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Photo by Cherie Langlois
Fall, with its maple trees ablaze, is the perfect time to do crafts with leaves.
On a visit last week to our town library, I parked next to a line of ornamental maple trees ablaze with brilliant, sun-struck foliage. (Or so I assumed.) So I grabbed a shopping bag from the car and stuffed it full, a little guiltily—as if I were pilfering rubies instead of dead leaves.
Back home, I swept our porch, sort-of-artfully arranged our own stubborn green pumpkins and the two beautiful orange Cinderella pumpkins bought from a local farmer, then gleefully scattered my leafy treasure around. Inside, I strewed them as autumn decorations here and there, and pressed some between two paper towels in a big telephone book for a future card-making project.
Doing all of this reminded me of how much my daughter and I enjoyed leaf crafts when she was young, so I thought this week I’d share two simple ones so you and your kids can have some leafy fun, too, if you haven’t already. Both are adapted from a nature crafts book called Snips and Snails and Walnut Whales: Nature Crafts for Children by Phyllis Fiarotta (Workman Publishing Company, 1975). (Used with permission of Workman Publishing Co., Inc., New York.)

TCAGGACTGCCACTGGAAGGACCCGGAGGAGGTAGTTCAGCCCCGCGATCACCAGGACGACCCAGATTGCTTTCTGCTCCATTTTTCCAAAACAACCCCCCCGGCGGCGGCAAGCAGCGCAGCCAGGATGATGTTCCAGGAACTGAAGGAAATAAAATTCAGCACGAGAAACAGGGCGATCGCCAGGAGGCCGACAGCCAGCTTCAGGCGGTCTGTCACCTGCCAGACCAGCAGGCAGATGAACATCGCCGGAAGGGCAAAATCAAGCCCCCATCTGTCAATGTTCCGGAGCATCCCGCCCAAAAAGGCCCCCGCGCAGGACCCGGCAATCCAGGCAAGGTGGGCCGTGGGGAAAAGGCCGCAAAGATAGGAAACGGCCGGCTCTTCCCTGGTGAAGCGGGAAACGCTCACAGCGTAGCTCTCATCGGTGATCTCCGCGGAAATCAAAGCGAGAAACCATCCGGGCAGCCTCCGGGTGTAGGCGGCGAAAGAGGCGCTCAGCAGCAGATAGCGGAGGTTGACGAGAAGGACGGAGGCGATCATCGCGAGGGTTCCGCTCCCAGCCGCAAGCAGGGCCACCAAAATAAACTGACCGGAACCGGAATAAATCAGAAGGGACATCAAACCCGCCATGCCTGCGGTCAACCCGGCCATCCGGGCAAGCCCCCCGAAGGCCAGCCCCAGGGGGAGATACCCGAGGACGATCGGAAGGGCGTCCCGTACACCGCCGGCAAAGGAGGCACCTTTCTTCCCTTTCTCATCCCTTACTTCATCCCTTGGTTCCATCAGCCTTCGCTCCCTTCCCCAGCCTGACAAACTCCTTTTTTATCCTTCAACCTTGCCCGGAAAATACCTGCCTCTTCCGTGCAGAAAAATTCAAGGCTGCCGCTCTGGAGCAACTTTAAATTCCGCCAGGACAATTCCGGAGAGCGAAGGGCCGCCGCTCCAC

Make Leaf Rubbings
- Gather a variety of leaves with different shapes. (They can be any color).
- Place the leaf on a covered work surface, with the more heavily veined side facing up.
- Place a sheet of paper over the leaf.
- While holding the paper in place, use crayons, colored pencils or pastels to firmly rub and color the paper until the leaf and its intricate veins appear.
- Try making a collage picture of different leaves in various colors, or cut leaves out, punch a hole in the stem part, and use ribbon or yarn to hang them.
Print with a Leaf
- Gather a variety of leaves with different shapes. (They can be any color.)
- Cut a piece of cardboard slightly larger than each leaf.
- Spread some white glue on the top, smooth side of the leaf, and glue the leaf onto the cardboard. (The veined underside should face up). Let dry.
- With a paintbrush, paint a thin coat of poster paint on the entire leaf.
- Place the painted side of the leaf down on a sheet of paper and press firmly. Lift up the cardboard carefully and admire your “inked” leaf design. Repeating this without adding more paint will make a lighter design.
- Try making leaf-printed cards from cardstock paper or blank store-bought cards.